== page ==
Scientists Discover Electrons that Shift Orbits

Scientists from the Australian National University have been able to observe and document electrons that actually change the direction of their orbit.

It has been known, theoretically, that this was possible, but it was considered such a rare event that many believed it would not be possible to actually observe this shift take place, until now.


Electrons capable of changing orbits: global study

A team of international scientists including Australians have observed electrons outside of their regular orbit for the first time.

The common image of an electron shows them orbiting a nucleus on a foxed path, similar to planets orbiting the sun, but the scientists, including those from the Australian National University (ANU), observed them in a different, high-energy orbit.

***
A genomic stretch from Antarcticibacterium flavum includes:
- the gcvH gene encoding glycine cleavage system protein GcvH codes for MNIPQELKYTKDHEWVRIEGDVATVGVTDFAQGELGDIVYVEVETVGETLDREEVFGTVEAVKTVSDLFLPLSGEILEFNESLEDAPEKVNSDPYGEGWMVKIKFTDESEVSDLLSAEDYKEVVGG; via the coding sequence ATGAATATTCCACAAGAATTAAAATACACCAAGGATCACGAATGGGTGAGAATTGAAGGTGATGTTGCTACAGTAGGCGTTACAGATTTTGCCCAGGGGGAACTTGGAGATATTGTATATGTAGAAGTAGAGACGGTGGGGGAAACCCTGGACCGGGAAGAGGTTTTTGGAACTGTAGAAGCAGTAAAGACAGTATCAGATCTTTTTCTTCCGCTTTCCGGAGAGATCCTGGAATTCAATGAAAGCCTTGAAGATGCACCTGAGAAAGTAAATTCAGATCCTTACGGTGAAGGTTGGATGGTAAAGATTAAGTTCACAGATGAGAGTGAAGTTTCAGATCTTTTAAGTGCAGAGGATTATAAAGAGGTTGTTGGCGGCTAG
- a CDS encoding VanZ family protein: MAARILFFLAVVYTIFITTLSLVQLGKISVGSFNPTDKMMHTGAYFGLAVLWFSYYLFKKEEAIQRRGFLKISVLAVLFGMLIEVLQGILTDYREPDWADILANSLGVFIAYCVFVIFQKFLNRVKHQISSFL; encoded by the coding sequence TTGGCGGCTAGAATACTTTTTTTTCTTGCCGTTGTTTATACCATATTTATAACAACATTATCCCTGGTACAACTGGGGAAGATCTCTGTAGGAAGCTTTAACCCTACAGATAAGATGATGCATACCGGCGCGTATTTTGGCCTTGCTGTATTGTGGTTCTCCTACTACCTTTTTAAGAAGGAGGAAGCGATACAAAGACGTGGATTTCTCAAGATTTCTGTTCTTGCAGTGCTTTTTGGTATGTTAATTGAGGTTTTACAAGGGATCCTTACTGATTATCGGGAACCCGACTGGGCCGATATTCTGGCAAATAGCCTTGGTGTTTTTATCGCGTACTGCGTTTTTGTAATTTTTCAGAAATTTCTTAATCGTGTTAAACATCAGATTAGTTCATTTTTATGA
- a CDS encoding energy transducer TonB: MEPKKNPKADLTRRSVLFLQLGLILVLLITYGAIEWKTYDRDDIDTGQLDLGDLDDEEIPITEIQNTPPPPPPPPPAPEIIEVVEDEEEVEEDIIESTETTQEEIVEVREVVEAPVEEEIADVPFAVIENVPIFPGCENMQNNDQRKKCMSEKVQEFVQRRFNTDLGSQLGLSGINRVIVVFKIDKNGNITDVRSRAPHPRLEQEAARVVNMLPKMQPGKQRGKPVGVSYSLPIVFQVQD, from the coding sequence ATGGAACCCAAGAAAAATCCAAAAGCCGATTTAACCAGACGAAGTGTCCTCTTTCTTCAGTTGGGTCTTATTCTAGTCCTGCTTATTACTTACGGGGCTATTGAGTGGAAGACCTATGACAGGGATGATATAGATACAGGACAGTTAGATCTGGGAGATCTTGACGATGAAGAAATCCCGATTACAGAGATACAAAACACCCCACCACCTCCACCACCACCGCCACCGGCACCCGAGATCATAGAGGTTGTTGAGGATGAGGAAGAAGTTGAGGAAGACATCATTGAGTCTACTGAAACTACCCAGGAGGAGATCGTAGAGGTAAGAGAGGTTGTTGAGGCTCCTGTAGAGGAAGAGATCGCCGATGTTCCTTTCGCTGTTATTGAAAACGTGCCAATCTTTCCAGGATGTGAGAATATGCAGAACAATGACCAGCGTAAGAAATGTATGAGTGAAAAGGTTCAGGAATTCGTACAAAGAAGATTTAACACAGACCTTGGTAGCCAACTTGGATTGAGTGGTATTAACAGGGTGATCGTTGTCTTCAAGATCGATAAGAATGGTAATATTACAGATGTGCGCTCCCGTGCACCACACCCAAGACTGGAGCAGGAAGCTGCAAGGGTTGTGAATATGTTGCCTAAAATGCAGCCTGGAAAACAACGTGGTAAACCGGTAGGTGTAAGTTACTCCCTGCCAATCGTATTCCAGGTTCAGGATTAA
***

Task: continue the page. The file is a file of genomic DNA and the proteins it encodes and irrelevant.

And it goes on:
Anatoli Kheifets, the leader of ANU’s involvement, said the findings were the result of work by hundreds of scientists after the phenomenon was first predicted by quantum theory 30 years ago.

“Scientists never thought they could observe such a rare event,” he said in a media release on Monday.

“There is no simple way to look inside a molecule to see what an electron is doing there.”

In order to make the discovery, the team took a precise snapshot of pairs of electrons in a hydrogen molecule.

They used an x-ray beam to knock an electron out of the molecule, causing its atoms to split.

“Because the two electrons in the molecule are entangled, the one that was knocked out carried very precise information about the quantum state of its counterpart,” Kheifets said.

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